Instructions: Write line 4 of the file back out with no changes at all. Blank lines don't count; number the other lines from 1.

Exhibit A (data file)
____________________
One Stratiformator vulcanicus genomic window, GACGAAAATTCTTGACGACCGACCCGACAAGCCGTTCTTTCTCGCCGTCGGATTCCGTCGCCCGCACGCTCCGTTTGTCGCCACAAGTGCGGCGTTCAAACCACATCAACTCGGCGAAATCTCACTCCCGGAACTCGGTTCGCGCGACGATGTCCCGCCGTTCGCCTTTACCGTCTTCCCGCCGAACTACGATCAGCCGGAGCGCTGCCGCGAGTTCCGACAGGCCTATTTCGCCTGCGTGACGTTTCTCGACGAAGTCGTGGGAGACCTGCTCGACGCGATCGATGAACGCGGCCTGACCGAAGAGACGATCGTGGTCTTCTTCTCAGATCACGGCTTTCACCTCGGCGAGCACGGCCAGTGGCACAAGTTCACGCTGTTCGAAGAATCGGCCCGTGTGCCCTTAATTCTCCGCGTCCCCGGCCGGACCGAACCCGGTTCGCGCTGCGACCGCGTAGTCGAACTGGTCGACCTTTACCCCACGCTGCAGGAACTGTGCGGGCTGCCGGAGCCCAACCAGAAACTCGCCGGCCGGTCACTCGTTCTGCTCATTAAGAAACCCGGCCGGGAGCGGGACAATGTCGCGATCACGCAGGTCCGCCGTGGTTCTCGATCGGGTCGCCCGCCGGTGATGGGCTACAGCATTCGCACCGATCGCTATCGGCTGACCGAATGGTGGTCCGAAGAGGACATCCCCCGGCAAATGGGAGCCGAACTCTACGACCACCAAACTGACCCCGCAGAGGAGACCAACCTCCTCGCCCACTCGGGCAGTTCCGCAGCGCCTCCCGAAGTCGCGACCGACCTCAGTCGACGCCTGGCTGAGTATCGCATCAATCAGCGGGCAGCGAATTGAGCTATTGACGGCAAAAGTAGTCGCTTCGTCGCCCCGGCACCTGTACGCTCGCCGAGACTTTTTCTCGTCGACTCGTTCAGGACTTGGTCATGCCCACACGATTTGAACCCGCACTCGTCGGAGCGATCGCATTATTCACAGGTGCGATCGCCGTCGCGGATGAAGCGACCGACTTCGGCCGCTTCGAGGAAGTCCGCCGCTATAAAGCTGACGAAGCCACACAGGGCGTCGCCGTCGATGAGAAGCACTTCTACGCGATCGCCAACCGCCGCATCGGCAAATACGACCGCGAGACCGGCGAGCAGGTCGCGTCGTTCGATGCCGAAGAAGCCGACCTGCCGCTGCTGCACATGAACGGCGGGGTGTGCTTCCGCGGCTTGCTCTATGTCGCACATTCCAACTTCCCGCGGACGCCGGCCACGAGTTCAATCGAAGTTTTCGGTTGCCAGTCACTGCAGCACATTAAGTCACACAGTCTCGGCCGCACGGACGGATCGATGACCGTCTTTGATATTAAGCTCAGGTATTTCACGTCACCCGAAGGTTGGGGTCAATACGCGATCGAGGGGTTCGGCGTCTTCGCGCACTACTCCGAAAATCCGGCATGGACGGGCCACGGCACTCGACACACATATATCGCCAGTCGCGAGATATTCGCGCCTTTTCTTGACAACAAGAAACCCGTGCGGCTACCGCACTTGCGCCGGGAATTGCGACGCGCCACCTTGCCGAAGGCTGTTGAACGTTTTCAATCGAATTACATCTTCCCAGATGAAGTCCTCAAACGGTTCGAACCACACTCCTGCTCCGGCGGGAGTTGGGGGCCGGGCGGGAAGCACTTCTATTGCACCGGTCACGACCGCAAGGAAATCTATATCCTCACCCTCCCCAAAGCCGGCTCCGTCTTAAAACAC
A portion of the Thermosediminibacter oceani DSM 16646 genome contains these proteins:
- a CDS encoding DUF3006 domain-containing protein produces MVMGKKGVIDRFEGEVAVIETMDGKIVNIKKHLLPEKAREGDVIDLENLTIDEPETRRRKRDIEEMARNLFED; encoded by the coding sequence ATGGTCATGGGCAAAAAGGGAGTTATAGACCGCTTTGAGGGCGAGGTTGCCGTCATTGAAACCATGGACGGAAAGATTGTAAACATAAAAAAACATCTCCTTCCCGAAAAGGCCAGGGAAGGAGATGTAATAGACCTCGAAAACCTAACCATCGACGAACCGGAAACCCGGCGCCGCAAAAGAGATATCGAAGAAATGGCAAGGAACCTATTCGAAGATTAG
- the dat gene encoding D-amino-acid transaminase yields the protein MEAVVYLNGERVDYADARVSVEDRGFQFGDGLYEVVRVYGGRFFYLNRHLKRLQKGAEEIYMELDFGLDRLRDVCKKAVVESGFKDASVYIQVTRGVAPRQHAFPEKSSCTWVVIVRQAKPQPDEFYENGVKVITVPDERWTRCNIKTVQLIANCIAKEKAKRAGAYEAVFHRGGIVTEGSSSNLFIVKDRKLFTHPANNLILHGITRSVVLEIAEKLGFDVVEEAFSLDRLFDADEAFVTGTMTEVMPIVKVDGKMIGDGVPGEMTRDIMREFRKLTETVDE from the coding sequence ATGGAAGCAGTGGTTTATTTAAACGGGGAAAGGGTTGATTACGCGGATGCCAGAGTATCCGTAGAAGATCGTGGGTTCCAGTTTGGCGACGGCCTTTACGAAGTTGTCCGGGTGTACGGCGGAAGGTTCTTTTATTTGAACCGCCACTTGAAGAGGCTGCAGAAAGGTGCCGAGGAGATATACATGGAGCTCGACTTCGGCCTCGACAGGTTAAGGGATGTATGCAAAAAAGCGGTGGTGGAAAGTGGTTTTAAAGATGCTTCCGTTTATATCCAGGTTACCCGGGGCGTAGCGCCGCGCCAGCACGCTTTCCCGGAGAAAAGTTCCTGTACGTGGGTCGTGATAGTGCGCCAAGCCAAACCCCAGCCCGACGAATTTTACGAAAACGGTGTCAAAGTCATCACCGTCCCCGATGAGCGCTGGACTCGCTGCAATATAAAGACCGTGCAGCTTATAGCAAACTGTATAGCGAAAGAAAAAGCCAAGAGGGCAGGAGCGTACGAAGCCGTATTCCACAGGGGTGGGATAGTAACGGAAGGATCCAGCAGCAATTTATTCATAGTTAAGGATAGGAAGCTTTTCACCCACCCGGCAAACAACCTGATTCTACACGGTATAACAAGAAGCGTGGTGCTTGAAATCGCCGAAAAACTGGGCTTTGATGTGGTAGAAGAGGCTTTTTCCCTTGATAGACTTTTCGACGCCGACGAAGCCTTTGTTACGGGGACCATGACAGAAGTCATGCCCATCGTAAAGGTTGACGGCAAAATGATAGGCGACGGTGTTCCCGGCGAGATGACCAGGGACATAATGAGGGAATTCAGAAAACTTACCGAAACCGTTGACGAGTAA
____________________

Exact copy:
- the dat gene encoding D-amino-acid transaminase yields the protein MEAVVYLNGERVDYADARVSVEDRGFQFGDGLYEVVRVYGGRFFYLNRHLKRLQKGAEEIYMELDFGLDRLRDVCKKAVVESGFKDASVYIQVTRGVAPRQHAFPEKSSCTWVVIVRQAKPQPDEFYENGVKVITVPDERWTRCNIKTVQLIANCIAKEKAKRAGAYEAVFHRGGIVTEGSSSNLFIVKDRKLFTHPANNLILHGITRSVVLEIAEKLGFDVVEEAFSLDRLFDADEAFVTGTMTEVMPIVKVDGKMIGDGVPGEMTRDIMREFRKLTETVDE from the coding sequence ATGGAAGCAGTGGTTTATTTAAACGGGGAAAGGGTTGATTACGCGGATGCCAGAGTATCCGTAGAAGATCGTGGGTTCCAGTTTGGCGACGGCCTTTACGAAGTTGTCCGGGTGTACGGCGGAAGGTTCTTTTATTTGAACCGCCACTTGAAGAGGCTGCAGAAAGGTGCCGAGGAGATATACATGGAGCTCGACTTCGGCCTCGACAGGTTAAGGGATGTATGCAAAAAAGCGGTGGTGGAAAGTGGTTTTAAAGATGCTTCCGTTTATATCCAGGTTACCCGGGGCGTAGCGCCGCGCCAGCACGCTTTCCCGGAGAAAAGTTCCTGTACGTGGGTCGTGATAGTGCGCCAAGCCAAACCCCAGCCCGACGAATTTTACGAAAACGGTGTCAAAGTCATCACCGTCCCCGATGAGCGCTGGACTCGCTGCAATATAAAGACCGTGCAGCTTATAGCAAACTGTATAGCGAAAGAAAAAGCCAAGAGGGCAGGAGCGTACGAAGCCGTATTCCACAGGGGTGGGATAGTAACGGAAGGATCCAGCAGCAATTTATTCATAGTTAAGGATAGGAAGCTTTTCACCCACCCGGCAAACAACCTGATTCTACACGGTATAACAAGAAGCGTGGTGCTTGAAATCGCCGAAAAACTGGGCTTTGATGTGGTAGAAGAGGCTTTTTCCCTTGATAGACTTTTCGACGCCGACGAAGCCTTTGTTACGGGGACCATGACAGAAGTCATGCCCATCGTAAAGGTTGACGGCAAAATGATAGGCGACGGTGTTCCCGGCGAGATGACCAGGGACATAATGAGGGAATTCAGAAAACTTACCGAAACCGTTGACGAGTAA